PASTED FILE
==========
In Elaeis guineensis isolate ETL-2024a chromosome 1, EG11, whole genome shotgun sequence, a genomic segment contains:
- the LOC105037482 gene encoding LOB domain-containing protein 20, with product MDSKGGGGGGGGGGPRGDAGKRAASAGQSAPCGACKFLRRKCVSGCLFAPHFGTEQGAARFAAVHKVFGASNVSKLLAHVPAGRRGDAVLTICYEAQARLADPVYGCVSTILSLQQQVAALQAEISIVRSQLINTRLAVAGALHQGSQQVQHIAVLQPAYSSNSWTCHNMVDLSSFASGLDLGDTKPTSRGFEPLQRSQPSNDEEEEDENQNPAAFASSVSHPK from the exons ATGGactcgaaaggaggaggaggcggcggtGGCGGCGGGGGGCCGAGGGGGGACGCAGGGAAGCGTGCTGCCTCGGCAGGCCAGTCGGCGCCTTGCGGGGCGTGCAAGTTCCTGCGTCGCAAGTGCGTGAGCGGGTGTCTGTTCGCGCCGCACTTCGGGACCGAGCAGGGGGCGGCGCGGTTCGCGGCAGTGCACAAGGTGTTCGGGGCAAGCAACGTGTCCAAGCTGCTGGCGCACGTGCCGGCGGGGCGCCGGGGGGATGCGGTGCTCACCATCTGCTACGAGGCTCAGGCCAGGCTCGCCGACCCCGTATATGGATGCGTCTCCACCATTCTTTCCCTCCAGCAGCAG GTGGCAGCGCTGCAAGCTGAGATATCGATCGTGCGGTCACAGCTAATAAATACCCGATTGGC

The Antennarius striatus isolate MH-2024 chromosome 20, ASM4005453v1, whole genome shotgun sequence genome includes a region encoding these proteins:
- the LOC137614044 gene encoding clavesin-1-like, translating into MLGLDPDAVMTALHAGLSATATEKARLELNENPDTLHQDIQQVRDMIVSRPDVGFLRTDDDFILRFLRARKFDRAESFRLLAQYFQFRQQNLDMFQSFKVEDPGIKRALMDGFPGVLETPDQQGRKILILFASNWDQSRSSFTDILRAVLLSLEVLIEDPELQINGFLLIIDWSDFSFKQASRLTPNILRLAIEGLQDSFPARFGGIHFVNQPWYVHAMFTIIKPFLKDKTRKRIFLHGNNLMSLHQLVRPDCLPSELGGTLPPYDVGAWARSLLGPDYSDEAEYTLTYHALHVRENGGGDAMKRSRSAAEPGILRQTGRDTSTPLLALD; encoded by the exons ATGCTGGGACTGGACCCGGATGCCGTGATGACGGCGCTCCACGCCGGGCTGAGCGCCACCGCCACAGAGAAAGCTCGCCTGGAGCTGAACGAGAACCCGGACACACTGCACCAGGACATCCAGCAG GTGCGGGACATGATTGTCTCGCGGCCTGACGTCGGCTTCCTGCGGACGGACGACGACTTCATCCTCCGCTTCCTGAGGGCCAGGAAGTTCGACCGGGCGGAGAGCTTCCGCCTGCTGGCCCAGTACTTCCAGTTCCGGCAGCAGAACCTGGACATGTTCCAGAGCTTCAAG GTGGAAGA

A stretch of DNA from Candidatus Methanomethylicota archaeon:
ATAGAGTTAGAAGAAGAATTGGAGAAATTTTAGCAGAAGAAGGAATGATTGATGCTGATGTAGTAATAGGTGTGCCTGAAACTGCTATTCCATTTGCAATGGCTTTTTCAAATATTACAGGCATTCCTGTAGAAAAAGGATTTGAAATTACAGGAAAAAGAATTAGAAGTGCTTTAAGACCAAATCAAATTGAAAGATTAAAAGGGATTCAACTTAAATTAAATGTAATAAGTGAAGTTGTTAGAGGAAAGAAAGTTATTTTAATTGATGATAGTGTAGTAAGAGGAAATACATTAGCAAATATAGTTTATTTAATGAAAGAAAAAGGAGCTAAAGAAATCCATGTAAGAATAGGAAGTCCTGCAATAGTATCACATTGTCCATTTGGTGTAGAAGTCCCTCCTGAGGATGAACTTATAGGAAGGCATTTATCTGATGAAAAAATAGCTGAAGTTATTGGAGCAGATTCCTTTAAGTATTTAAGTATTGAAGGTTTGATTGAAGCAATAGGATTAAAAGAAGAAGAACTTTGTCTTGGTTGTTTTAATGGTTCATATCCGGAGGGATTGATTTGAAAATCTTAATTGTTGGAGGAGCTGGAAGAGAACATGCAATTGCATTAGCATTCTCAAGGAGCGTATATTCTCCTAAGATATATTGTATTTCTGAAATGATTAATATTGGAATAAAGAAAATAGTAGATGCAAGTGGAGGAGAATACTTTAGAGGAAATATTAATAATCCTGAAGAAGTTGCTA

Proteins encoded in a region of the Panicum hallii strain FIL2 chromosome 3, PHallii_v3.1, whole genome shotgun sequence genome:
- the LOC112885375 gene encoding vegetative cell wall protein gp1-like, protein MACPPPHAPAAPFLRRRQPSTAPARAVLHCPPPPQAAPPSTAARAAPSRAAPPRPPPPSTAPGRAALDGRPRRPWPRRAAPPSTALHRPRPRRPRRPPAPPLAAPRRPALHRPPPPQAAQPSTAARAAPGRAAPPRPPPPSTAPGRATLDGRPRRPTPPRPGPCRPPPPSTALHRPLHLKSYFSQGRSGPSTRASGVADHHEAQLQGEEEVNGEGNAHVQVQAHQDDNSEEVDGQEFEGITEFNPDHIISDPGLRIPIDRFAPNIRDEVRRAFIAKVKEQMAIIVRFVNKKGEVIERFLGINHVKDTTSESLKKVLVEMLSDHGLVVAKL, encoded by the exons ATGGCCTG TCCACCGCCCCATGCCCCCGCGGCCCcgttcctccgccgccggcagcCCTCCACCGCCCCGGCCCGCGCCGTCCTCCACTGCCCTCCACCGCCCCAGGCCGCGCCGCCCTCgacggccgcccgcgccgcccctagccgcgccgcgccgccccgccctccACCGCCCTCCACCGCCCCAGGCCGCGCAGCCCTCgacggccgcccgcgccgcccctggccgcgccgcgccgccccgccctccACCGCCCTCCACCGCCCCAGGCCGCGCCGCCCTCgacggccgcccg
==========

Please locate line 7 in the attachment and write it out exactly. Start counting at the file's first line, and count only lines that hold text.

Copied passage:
Proteins encoded in a region of the Panicum hallii strain FIL2 chromosome 3, PHallii_v3.1, whole genome shotgun sequence genome: